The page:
Process art

Process art

‘Tis the season of the Pinterest-friendly craft idea. The time of year when we have fixed ideas about the kinds of decorations, Christmas cards and artwork that our children will produce. We get annoyed when they do it ‘wrong’, we tell them to make it neater. Their work is slap-dash. They just want to get it done and get away from us. We have made everyone miserable. But the house looks nice, so that alright then, isn’t it?

The 100 Toys approach? Just say no. ⠀⠀⠀⠀⠀⠀⠀⠀⠀

No to rigid plans and to imposing your ideas on your child.⠀⠀⠀⠀⠀⠀⠀⠀⠀

Are you familiar with the idea of process art? It’s like open-ended play: you offer the materials and see what your child comes up with. There’s no right or wrong.

Fine motor control, spatial awareness, an appreciation of colour and the development of an aesthetic sense all spring from the process. Whether the finished product looks like a Vermeer is irrelevant.

The results can still be Christmassy – if that’s what you want – but the ideas must come from your child. Provide only green and red paint, silver and gold glitter and shiny craft paper, for example. But let your child decide what to do with it.

At this age, it’s the skills that are important. Learning how to apply glue using a spreader, how to manage paint on a brush or draw zig-zag lines. Time and space to explore are all you need.

I’m not saying you should do process art forever. At some point children have to learn to draw, just like mark-making eventually has to resolve into writing. But imposing your ideas simply makes the journey less fun. What anti-Pinterest experience could you offer today?

 

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Is it almost Christmas? Or Easter? Or Eid?

The time of year when we have fixed ideas about the kinds of decorations, cards and artwork that our children will produce?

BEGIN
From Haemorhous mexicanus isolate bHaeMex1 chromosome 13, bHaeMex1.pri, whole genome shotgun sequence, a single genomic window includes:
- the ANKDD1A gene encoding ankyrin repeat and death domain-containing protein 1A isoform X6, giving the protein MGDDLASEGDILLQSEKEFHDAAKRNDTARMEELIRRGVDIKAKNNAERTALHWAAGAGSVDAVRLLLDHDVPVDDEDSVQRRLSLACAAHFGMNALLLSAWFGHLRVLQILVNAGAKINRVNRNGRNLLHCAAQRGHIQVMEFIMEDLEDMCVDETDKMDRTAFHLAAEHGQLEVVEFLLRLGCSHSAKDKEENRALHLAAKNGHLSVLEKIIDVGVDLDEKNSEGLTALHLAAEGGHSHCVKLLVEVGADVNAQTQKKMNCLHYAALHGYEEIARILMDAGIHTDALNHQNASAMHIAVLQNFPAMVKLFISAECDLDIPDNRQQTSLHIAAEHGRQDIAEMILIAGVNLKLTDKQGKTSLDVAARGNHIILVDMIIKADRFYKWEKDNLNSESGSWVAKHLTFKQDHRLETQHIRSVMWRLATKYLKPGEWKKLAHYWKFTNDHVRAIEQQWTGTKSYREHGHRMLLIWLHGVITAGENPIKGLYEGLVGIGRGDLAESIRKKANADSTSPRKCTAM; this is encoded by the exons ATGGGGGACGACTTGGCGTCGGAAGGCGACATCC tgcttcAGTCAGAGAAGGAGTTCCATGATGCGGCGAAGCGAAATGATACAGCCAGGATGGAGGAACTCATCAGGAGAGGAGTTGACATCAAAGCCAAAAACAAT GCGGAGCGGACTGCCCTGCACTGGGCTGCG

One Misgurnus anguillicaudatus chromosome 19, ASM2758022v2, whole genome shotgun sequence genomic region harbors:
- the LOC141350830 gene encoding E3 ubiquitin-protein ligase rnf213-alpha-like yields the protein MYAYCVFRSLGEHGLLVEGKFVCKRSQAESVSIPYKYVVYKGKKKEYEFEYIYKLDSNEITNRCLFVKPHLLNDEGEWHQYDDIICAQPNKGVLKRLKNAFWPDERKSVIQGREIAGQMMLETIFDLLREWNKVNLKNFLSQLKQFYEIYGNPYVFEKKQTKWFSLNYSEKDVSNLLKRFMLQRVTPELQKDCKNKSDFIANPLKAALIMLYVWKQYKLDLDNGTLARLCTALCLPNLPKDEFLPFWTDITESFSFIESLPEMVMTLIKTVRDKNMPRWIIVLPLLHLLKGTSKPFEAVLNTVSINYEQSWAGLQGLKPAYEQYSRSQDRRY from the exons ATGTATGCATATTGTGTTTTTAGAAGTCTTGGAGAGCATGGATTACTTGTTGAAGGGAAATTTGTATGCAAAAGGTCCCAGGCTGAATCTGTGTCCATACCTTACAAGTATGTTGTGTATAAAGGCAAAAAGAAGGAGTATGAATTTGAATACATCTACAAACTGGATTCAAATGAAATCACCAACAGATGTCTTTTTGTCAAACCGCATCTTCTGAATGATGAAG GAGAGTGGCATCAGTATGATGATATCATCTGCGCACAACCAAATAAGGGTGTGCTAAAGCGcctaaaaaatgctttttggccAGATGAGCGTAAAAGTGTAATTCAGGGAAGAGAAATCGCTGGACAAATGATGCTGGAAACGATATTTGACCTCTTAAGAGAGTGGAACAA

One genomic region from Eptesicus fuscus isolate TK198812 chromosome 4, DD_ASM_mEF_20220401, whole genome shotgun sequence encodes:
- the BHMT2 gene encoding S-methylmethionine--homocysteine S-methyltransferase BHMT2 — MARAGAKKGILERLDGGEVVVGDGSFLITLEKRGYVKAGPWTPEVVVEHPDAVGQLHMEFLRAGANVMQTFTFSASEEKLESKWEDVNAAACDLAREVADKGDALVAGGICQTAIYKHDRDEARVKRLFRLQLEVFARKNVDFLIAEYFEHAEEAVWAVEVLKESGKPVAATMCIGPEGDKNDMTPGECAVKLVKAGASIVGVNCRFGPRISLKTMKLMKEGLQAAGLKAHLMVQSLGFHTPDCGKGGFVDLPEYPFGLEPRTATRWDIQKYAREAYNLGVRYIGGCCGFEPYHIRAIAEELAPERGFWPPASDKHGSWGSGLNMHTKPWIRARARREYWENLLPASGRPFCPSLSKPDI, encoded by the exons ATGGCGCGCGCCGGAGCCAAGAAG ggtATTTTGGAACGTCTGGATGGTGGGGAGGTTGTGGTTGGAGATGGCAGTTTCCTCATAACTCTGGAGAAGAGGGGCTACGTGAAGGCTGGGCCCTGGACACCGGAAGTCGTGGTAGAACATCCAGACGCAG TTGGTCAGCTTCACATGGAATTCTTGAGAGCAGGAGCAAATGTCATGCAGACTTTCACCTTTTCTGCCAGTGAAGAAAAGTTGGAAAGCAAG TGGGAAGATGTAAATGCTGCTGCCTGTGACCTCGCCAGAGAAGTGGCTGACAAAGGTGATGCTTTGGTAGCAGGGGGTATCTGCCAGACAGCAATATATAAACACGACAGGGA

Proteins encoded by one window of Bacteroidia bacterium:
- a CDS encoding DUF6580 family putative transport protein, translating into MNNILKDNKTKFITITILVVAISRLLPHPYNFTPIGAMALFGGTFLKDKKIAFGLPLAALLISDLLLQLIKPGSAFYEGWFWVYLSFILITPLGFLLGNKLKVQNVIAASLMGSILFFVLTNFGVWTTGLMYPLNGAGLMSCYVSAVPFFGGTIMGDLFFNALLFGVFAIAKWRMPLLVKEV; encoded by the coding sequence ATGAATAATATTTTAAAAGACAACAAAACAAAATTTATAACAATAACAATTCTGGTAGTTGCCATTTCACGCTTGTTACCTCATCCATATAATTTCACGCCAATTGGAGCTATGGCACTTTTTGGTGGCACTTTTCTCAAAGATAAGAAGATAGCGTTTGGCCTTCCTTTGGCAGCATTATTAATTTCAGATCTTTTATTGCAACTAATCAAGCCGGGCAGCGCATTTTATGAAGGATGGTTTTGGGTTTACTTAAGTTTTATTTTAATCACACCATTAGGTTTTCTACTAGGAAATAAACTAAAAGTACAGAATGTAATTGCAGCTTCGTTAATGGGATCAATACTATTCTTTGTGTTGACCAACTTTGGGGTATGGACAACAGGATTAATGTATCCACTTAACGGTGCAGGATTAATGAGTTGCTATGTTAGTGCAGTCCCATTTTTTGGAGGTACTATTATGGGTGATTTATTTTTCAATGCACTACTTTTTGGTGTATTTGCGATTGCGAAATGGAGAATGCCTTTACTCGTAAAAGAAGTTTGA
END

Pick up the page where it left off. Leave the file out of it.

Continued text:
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‘Tis the season of the Pinterest-friendly craft idea.

The time of year when we have fixed ideas about the kinds of decorations, Christmas cards and artwork that our children will produce.

We get annoyed when they do it ‘wrong’, we tell them to make it neater. Their work is slap-dash. They just want to get it done and get away from us.

We have made everyone miserable. But the house looks nice, so that alright then, isn’t it?

The 100 Toys approach? Just say no. ⠀⠀⠀⠀⠀⠀⠀⠀⠀

No to rigid plans and to imposing your ideas on your child.

Are you familiar with the idea of process art? It’s like open-ended play: you offer the materials and see what your child comes up with. There’s no right or wrong.

Fine motor control, spatial awareness, an appreciation of colour and the development of an aesthetic sense all spring from the process. Whether the finished product looks like a Vermeer is irrelevant.

The results can still be Christmassy – if that’s what you want – but the ideas must come from your child. Provide only green and red paint, silver and gold glitter and shiny craft paper, for example. But let your child decide what to do with it.

At this age, it’s the skills that are important. Learning how to apply glue using a spreader, how to manage paint on a brush or draw zig-zag lines. Time and space to explore are all you need.

I’m not saying you should do process art forever. At some point children have to learn to draw, just like mark-making eventually has to resolve into writing. But imposing your ideas simply makes the journey less fun. ⠀⠀⠀⠀⠀⠀⠀⠀⠀

What anti-Pinterest experience could you offer today?

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